Objectives Silicosis is a chronic lung disease caused by silica dust exposure and is a significant health problem in industry involving stone crushing process such as mortar and pestle production industry. We proposed a use of Heme Oxygenase-1 (HO-1) to detect an early stage of silicosis. HO-1 is a lung inflammation and oxidative stress biomarker which has a potential to indicate silicosis. In this study, the serum level of HO-1 in exposed subjects (stone mortar and pestle production workers) was compared to a non-silica exposed subjects.
Method Total crystalline silica was quantified by ultraviolet visible spectrometry. A chest radiograph was performed in a General Hospital by a trained radiologist to detect silicosis according to International Labour Organisation guideline. The serum HO-1 level was determined by sandwich enzyme immunoassay.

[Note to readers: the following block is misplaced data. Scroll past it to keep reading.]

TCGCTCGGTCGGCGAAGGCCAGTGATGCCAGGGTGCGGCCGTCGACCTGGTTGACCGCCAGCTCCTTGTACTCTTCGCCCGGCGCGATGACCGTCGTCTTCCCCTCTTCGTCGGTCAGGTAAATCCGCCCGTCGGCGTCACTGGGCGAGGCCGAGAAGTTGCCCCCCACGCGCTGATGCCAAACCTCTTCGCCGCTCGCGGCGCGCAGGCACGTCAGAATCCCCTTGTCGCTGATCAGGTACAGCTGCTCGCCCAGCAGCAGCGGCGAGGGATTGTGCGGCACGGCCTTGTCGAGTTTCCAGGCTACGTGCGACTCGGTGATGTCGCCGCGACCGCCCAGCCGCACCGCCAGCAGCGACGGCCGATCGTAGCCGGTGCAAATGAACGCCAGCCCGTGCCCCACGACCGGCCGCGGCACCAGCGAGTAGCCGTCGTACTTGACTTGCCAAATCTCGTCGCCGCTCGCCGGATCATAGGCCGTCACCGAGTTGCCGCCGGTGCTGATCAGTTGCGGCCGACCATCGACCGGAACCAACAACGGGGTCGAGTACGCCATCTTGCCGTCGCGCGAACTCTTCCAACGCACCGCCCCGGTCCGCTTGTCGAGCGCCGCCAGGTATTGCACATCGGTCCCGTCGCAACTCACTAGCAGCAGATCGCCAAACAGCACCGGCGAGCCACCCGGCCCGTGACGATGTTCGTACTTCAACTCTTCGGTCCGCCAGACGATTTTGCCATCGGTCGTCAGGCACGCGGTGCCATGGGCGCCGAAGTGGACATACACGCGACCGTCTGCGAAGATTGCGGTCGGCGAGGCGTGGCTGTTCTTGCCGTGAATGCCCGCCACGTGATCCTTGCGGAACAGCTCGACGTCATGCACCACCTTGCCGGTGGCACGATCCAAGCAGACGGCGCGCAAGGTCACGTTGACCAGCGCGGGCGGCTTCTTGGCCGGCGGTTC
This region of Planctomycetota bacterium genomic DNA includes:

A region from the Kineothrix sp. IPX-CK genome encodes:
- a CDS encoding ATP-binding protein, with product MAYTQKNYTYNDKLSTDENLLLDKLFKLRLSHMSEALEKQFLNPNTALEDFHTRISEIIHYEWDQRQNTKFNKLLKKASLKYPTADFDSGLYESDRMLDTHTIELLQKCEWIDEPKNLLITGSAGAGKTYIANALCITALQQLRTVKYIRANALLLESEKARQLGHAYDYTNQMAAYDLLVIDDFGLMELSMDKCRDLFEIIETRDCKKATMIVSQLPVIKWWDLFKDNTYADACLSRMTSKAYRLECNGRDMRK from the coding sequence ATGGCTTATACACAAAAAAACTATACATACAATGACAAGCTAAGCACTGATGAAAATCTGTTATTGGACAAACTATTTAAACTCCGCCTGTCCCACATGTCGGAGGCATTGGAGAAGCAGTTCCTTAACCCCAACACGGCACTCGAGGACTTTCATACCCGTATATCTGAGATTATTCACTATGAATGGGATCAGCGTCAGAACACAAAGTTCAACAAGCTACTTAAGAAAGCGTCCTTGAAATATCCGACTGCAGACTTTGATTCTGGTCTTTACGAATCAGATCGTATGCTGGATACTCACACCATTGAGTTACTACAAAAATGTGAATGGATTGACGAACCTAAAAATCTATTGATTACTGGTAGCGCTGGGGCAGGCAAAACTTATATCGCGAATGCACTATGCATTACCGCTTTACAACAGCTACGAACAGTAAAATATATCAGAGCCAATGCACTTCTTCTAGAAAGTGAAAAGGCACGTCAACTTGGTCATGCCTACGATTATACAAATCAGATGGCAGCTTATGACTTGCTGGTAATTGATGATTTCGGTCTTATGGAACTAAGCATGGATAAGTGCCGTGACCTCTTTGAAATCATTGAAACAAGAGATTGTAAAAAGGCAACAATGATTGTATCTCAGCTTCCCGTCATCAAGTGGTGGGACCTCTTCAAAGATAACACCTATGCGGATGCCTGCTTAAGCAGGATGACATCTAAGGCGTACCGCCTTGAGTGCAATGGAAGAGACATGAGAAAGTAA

Results There were 19 silicosis subjects in the exposed group which was categorised into the silicosis group. The process in stone mortar and pestle production industry produced high level of silica dust in the air ranging between 3.97–21.12 mg/m3. The level of HO-1 increased as the level of silica exposure increased even after adjusted for smoking and employment duration. The level of serum HO-1 level was, however, not significantly different between silicosis, exposed, and non-exposed groups, nor was the relationship between HO-1 and pulmonary function.
Conclusions We propose that HO-1 reflects the lung inflammation caused by silica exposure although it is not specific to silicosis. HO-1 may be a useful parameter for monitoring lung inflammation in silica exposed population.
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